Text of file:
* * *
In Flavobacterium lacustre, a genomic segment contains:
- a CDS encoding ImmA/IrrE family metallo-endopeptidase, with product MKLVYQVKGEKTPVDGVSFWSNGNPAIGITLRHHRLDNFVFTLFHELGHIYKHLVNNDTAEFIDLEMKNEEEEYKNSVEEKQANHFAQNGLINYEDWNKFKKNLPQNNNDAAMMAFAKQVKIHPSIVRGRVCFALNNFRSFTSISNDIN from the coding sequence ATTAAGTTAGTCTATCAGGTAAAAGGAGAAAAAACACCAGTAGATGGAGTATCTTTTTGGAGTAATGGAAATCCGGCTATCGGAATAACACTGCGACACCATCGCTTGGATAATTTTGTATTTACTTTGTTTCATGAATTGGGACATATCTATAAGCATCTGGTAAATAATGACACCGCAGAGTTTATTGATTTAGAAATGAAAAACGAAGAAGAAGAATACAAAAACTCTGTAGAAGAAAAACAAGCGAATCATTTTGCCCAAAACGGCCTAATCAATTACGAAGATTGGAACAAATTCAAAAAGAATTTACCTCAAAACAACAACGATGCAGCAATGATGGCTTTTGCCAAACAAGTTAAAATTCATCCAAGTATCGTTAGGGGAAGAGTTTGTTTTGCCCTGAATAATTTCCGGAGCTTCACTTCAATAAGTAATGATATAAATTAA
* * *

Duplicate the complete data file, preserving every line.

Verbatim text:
In Flavobacterium lacustre, a genomic segment contains:
- a CDS encoding ImmA/IrrE family metallo-endopeptidase, with product MKLVYQVKGEKTPVDGVSFWSNGNPAIGITLRHHRLDNFVFTLFHELGHIYKHLVNNDTAEFIDLEMKNEEEEYKNSVEEKQANHFAQNGLINYEDWNKFKKNLPQNNNDAAMMAFAKQVKIHPSIVRGRVCFALNNFRSFTSISNDIN from the coding sequence ATTAAGTTAGTCTATCAGGTAAAAGGAGAAAAAACACCAGTAGATGGAGTATCTTTTTGGAGTAATGGAAATCCGGCTATCGGAATAACACTGCGACACCATCGCTTGGATAATTTTGTATTTACTTTGTTTCATGAATTGGGACATATCTATAAGCATCTGGTAAATAATGACACCGCAGAGTTTATTGATTTAGAAATGAAAAACGAAGAAGAAGAATACAAAAACTCTGTAGAAGAAAAACAAGCGAATCATTTTGCCCAAAACGGCCTAATCAATTACGAAGATTGGAACAAATTCAAAAAGAATTTACCTCAAAACAACAACGATGCAGCAATGATGGCTTTTGCCAAACAAGTTAAAATTCATCCAAGTATCGTTAGGGGAAGAGTTTGTTTTGCCCTGAATAATTTCCGGAGCTTCACTTCAATAAGTAATGATATAAATTAA